The easiest way I found to get reasonable pictures of the gang was this tag archive on a blog.
Having last published an old piece I about reading him, I think this piece about what, if anything, we’re supposed to understand all the protests that have gone on around the world in the last few years is an obvious follow-on. A passage that really caught my eye:
The art of politics lies in making particular demands which, while thoroughly realistic, strike at the core of hegemonic ideology and imply much more radical change. Such demands, while feasible and legitimate, are de facto impossible. Obama’s proposal for universal healthcare was such a case, which is why reactions to it were so violent.
Whether or not you know or care who Boris Johnson is, there’s a lot of interesting stuff in Jonathan Coe’s essay about the role that his trademark self-depricating personality has played in making him a political winner. Coe starts with a capable history of of television satire and Britain and comes to a bit of a jarring point:
If anti-establishment comedy allows the public to ‘disclaim with laughter’ any responsibility for injustice, the sticking point is not really satire itself (for satire can take the gravest of forms) but laughter (or ‘sniggering’, to use Peter Cook’s term) in the face of political problems.
As someone who’s never experienced it, I enjoyed Michael Friedman’s undramatic retelling of what it was like to get arrested in New York City for an old, unpaid speeding ticket.
The guards are clearly angry that the police have brought so many people to the Tombs on a Sunday, the police are angry that we aren’t being processed quickly enough for them to bring in more prisoners and make their quotas, and the public defenders seem furious at the whole thing. No one explains what is happening to the prisoners. It is unclear how long any of this will take.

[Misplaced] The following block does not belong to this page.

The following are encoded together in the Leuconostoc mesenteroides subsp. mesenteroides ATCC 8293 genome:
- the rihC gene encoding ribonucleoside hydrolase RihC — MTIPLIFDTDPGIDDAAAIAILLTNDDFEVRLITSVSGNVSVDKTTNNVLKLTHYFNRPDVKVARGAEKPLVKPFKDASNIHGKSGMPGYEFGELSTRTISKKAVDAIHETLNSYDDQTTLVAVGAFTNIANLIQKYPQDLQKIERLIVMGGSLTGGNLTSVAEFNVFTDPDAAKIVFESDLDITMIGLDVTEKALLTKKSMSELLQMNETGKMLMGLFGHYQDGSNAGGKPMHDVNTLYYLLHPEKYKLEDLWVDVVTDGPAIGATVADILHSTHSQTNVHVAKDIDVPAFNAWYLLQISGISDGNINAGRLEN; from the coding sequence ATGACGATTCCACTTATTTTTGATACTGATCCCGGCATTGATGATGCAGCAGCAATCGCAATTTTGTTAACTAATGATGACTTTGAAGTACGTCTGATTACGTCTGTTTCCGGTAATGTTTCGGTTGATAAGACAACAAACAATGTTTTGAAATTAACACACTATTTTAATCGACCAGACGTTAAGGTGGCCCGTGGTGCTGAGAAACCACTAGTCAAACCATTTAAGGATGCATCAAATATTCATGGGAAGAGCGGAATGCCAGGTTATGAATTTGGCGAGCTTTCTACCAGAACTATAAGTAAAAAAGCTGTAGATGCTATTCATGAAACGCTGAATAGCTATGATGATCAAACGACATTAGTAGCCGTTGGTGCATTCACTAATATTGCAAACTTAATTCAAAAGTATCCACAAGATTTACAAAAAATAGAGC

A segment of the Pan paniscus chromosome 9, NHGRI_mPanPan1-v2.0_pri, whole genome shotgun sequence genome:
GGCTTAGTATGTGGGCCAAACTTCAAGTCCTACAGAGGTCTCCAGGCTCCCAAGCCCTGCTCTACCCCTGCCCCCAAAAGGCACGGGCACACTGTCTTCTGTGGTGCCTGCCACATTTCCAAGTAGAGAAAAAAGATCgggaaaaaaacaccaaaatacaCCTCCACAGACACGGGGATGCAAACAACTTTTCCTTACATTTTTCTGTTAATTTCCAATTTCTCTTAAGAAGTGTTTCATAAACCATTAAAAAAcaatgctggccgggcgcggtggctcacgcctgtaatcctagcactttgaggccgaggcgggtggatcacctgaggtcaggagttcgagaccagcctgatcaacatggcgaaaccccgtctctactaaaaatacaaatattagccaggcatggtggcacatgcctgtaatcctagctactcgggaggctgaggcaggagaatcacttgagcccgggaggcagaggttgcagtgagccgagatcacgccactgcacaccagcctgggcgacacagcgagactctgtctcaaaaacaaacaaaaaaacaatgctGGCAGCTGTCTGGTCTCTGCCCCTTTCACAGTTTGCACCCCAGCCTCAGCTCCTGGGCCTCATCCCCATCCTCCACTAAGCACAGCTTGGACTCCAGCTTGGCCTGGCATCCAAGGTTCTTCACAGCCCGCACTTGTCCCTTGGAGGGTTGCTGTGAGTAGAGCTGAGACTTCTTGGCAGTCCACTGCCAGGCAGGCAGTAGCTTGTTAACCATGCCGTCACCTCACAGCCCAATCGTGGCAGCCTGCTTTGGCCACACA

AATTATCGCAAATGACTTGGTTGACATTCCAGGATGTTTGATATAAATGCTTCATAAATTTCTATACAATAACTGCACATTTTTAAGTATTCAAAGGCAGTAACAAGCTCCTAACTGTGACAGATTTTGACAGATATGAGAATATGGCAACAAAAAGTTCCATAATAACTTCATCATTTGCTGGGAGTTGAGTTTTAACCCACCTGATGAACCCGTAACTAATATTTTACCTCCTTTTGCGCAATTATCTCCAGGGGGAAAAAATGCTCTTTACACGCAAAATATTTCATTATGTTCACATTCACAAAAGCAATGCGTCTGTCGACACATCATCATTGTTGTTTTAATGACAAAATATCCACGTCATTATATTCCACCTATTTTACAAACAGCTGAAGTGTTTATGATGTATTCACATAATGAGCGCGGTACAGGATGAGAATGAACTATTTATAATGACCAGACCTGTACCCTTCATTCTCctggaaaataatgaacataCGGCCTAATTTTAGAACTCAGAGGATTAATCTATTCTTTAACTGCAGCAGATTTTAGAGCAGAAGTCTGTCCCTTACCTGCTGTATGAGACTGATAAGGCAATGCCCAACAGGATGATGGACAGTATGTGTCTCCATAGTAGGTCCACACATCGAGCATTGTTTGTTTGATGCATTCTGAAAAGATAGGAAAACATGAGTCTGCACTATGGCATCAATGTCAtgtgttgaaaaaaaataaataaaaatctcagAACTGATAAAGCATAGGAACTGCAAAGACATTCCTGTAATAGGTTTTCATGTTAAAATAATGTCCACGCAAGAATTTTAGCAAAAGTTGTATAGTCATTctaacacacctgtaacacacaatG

I enjoy occasional dips into the field of Marxist cultural analysis, but I know it’s not for everyone. If you like it too, or are just interested to try some, this piece by Slavoj Žižek highlights many of the best things that those theories can contribute to out modern understanding of the world. A sample:
If the old capitalism ideally involved an entrepreneur who invested (his own or borrowed) money into production that he organised and ran and then reaped the profit, a new ideal type is emerging today: no longer the entrepreneur who owns his company, but the expert manager (or a managerial board presided over by a CEO) who runs a company owned by banks (also run by managers who don’t own the bank) or dispersed investors. In this new ideal type of capitalism, the old bourgeoisie, rendered non-functional, is refunctionalised as salaried management: the new bourgeoisie gets wages, and even if they own part of their company, they earn stocks as part of their remuneration for their work (‘bonuses’ for their ‘success’).
(via The Browser)
Egypt’s changed a lot this year, but as Adam Shatz’s reporting makes clear, not as much as most optimists hoped it would.
The young people who launched the revolution are still protesting, but they have been outflanked by the hard men, the soldiers and Islamist politicians now calling the shots. The Mubarak regime was replaced by a military junta, the 20-member Supreme Council of the Armed Forces (Scaf), headed by Field Marshal Muhammed Hussein Tantawi.The Scaf has all but declared war on Tahrir, assailing protesters calling for civilian rule as ‘enemies’ of the revolution which it perversely claims to embody.
I link to this in part because it so accurately supports a point I made recently: revolutions don’t really work.